Over the weekend, I penned a corny piece “Giving Thanks” for the technical improvements we have been blessed with (broken downtrend, above 50 & 200 day MAs, etc.) But a chance encounter yesterday with a peer from a competitor led to a rather intriguing economic discussion. That chat thankfully spared you of my holiday hokum, sending me back to my keyboard instead, to ask:
“What If . . .?”
Third quarter GDP came in at a robust 3.9%; What if Oil was at $30 instead of $50 per barrel? Let’s acknowledge that related factors impact both energy and growth, so as avoid a disingenuous query. Oil is higher because of the weak U.S. dollar, as well as due to increased global demand, both of which get reflected in improving GDP numbers. The War in Iraq has also contributed to rising Oil prices, while increased military spending and government hiring has been a significant part of that GDP growth. That said, what might the world look like if Oil were at $30/brl?
From a macro perspective, back out higher energy prices’ drag on GDP (estimated at 1.2%), and growth is a robust 5.1%. Other commodities priced in Dollars (Gold, etc.) would be significantly below their recent highs. Consumer sentiment would improve, sending discretionary spending higher. Manufacturing activity would also expand, with some positive impact on employment numbers. Perhaps corporate margins might progress to the point where some Hiring and Capex spending became all but inevitable. Unfortunately, Oil prices have no impact on Productivity or Outsourcing, so the hiring gains would be rather muted.
Drilling down to specifics, many sectors would see relief. Retail numbers, especially at the big discounters, would be significantly better. Dining, travel and entertainment would also perk up. Airlines would see reduced margin pressure; Domestic automakers – long overly dependent on gas-guzzling SUVs for the bulk of their profits – would find immediate sales and margin improvements.
But let’s not paint this scenario too rosy. The economy’s heartiest sector – refinance/refurbish/new homes – are also the most rate sensitive. $30 oil would have long ago forced Fed Chair Greenspan to raise rates considerably. The fallout of a less accommodative Fed: Homebuilders top lines would drop, as would those of real estate agents, mortgage and home equity loan originators. Big box retailers and durable goods manufacturers would suffer also.
Policymakers may lament high-energy prices, but should also consider the ramifications of the alternative in our complex economy. $50 oil may make investing challenging, but we should bear in mind that there are no silver fiscal bullets. Investors must play the hand they have been dealt.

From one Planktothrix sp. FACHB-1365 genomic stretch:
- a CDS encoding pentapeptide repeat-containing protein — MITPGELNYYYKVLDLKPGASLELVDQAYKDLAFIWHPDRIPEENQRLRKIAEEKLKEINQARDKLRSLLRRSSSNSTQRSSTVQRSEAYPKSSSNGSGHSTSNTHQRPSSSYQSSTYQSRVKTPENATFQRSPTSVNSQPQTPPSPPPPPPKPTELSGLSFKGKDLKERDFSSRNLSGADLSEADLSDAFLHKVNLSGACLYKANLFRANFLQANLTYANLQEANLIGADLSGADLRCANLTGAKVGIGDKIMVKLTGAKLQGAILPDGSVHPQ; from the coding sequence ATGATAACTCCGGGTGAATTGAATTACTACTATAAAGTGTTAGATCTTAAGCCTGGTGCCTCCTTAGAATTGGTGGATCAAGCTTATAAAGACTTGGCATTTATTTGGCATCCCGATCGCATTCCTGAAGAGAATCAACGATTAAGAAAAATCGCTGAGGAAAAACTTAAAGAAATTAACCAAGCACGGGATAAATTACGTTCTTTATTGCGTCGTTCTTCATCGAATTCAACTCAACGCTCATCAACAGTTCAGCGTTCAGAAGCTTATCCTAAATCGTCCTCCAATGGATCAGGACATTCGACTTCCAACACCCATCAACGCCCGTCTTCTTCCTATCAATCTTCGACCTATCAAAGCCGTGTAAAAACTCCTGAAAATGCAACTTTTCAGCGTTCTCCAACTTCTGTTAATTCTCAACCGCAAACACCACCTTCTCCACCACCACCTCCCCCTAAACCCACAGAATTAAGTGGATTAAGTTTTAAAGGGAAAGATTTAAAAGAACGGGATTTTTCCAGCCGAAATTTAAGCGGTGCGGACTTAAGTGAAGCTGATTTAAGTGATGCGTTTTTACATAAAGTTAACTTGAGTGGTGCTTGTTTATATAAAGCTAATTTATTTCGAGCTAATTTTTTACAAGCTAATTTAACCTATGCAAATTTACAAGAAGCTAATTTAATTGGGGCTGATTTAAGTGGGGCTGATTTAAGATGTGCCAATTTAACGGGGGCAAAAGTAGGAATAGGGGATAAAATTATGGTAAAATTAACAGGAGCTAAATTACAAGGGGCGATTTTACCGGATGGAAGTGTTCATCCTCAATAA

"We are living with an energy illusion of the highest order,"
So warns oil banker Matt Simmons, 61, whose "bold and often prescient pronouncements have won him followers — and detractors — in the course of his 30-year career."
According to Simmons, whether the Saudis have overestimated their crude reserves or not is the key question for energy prices the next decade or so.
In an interview with Barron’s, Simmons lays out the Bull case for Oil:
"With global demand for oil on the rise, and prices hovering near $50 a barrel, the Saudis’ production profile is more than academic. The No. 1 oil producer, Saudi Arabia pumps 13% of the world’s oil and boasts 23% of its oil reserves. Moreover, the Saudis alone claim to have excess production capacity and the ability to increase output if demand continues to rise.
Simmons’ conclusions are based largely on his analysis of the high water content and other signs of aging of Saudi oil fields. Not surprisingly, they have caught the attention of Saudi Aramco, the kingdom’s national oil company, which has dismissed his views and remains committed to previously published numbers of the size of Saudi reserves.
Because the Saudi oil industry is state-run, and there is no independent auditor of national reserves, it is impossible to determine just how large — or small — the Saudis’ are.
If the Saudis’ numbers are correct, the kingdom could continue to produce at current levels of about 10 billion barrels a day for the next 50 years, or more. That would give the industrial world time to develop alternative energy sources and prepare for a graceful transition.
If Simmons is right, however, the world could face a dangerous imbalance between rising oil demand and diminishing supply, perhaps within the next 10 years. Oil prices could soar, economies could suffer, and oil-dependent nations, such as the U.S., China and Japan, would be forced to scramble for additional energy sources."
Consistent with my long term view on this sector, Simmons may not be that far off.
Barron’s, NOVEMBER 29, 2004